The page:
Raising a Third Culture Child in Bangladesh




A Venn diagram of third culture children


At a parent-teacher meeting, my mother spent an unusually long time listening to my teacher’s disturbing words.

I was behind in language acquisition; when I spoke, I was often incomprehensible and my handwriting was also illegible. The teacher did not know that I was trying to absorb two dominant realities – the foreign language spoken by my mother and the Bengali and Bengali culture practiced by my father – and that it was normal for someone like me to have difficulties in the language department.

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Initially, these situations create a state of confusion for many because the essence of the two languages ​​seeps through without a filter. Later, this quality has the potential to become a strength.

For third-culture kids, or TCKs, there is a constant, simultaneous oscillation between different “belonging places,” like a pair of antagonistic muscles. The term was coined by sociologist and anthropologist Ruth Hill Useem and can occur in various scenarios.

Your mother may be from one country and your father from another, but you live quite elsewhere; both of your parents may be from the same place but you live in a different place; you might be born somewhere, your mom and dad might be from different places themselves, but you live in one of their home countries.

For me, the answer to “Where are you from?” becomes long and complicated. It’s one that I continue to shape. It can sometimes seem liberating, to be able to forge an identity. Having exposure to multiple philosophical, political and social perspectives and difference in values ​​allows me to create a personal value system.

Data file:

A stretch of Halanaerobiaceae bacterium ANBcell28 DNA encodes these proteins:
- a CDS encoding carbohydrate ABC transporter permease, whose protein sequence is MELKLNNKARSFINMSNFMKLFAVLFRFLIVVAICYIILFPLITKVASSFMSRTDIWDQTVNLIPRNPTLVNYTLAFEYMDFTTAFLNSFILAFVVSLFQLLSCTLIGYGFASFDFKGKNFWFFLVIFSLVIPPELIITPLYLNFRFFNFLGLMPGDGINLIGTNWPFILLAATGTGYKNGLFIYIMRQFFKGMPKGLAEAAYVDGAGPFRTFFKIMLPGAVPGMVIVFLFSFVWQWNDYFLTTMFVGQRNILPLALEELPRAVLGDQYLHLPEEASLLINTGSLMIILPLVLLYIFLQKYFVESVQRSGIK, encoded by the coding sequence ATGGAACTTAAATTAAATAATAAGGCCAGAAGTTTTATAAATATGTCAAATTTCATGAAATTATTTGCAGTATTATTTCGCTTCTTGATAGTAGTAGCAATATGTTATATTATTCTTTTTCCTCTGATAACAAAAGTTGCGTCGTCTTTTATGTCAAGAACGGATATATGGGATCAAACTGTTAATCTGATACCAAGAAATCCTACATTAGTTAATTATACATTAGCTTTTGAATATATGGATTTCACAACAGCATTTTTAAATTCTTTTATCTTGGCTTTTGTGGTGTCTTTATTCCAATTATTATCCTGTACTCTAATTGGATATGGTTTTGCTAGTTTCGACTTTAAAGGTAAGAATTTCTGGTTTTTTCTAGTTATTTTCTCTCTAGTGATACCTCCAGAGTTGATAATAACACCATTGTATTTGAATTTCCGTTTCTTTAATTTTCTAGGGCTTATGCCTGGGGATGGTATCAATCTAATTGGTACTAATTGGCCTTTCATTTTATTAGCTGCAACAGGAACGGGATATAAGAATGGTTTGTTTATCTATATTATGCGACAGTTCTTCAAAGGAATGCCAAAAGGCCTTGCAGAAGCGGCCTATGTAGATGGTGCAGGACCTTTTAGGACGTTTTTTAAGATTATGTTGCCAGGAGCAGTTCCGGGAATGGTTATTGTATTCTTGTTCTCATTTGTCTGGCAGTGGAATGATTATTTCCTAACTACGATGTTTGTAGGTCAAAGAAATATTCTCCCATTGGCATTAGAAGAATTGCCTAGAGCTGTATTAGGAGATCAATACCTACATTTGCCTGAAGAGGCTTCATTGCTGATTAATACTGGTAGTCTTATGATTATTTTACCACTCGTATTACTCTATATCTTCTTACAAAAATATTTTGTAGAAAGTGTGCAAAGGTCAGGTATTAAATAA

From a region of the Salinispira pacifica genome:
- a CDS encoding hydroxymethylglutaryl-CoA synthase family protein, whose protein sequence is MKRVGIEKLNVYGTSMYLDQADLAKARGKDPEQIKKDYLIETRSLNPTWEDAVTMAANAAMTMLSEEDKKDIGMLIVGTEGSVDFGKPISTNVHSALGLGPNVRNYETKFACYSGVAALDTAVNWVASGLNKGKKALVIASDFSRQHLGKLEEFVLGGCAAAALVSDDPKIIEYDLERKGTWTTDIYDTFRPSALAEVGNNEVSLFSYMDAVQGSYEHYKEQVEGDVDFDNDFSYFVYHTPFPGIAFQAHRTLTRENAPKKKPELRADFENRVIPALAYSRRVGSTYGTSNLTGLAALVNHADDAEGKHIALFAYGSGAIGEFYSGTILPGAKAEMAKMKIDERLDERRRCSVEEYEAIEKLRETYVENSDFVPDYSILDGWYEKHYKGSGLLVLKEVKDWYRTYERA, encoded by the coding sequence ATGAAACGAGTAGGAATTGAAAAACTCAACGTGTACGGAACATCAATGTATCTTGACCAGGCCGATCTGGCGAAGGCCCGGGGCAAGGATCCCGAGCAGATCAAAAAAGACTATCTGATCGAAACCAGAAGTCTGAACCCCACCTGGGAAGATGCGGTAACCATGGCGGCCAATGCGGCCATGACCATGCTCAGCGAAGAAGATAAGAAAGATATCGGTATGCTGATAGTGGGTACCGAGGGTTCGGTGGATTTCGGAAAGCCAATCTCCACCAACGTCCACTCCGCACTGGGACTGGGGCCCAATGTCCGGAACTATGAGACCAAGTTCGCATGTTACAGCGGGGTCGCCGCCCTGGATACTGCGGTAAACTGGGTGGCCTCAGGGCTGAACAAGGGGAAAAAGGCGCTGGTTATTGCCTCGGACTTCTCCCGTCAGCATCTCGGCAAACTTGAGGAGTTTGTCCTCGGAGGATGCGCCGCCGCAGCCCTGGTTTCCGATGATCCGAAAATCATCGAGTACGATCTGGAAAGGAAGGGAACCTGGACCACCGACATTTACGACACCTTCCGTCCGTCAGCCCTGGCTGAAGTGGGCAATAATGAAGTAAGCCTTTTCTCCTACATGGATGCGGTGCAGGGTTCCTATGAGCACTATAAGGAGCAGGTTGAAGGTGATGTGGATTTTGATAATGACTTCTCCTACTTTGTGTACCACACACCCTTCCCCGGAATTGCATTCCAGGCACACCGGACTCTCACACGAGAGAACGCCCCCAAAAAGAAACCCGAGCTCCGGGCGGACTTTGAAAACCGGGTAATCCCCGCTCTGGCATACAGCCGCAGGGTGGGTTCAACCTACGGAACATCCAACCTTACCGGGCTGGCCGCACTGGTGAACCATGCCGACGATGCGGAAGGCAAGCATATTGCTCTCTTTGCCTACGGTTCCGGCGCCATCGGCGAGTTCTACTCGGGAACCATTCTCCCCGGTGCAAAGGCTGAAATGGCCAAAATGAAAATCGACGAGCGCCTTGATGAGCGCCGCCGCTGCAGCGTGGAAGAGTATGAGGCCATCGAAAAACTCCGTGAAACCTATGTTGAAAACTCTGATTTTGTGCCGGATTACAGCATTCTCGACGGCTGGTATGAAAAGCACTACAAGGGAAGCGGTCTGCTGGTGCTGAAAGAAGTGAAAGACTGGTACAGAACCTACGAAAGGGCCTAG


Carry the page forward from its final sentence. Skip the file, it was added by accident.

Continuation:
As the cautious observer, you consciously notice verbal and non-verbal cues. Sometimes you miss the humorous reference and have to muster up the courage to ask someone in the group for an explanation. People are surprised to hear me talk about a Bengali folk singer, for example. Sometimes I forget something simple, but on the other hand, I would know a lot of typically distinct things about Bangladesh.

I will find myself learning unique skills to demonstrate to half the family, almost like a show-and-tell, like how to cut a jackfruit, how to negotiate, how to swerve on busy streets, how to wholeheartedly defend spicy food etc I follow the local newspapers of two countries and I use Radio Garden to listen to the radio of my passport country. When I visit my mother’s country, I try to find out about everything I had missed – pop culture references, a new restaurant opening, my aunt’s new job, and a new bill on about to be adopted. I developed a strange taste for music that can only be described as patchwork. Almost everything else also becomes a patchwork, threads of contrasting colors woven together.

As a cultural chameleon, “home” and “identity” are hard terms to describe, but they grant their own freedom and beauty and a suitcase of experiences never to be taken for granted.

Bianca tries to take a walk in the morning. Reminder to do so at [email protected]

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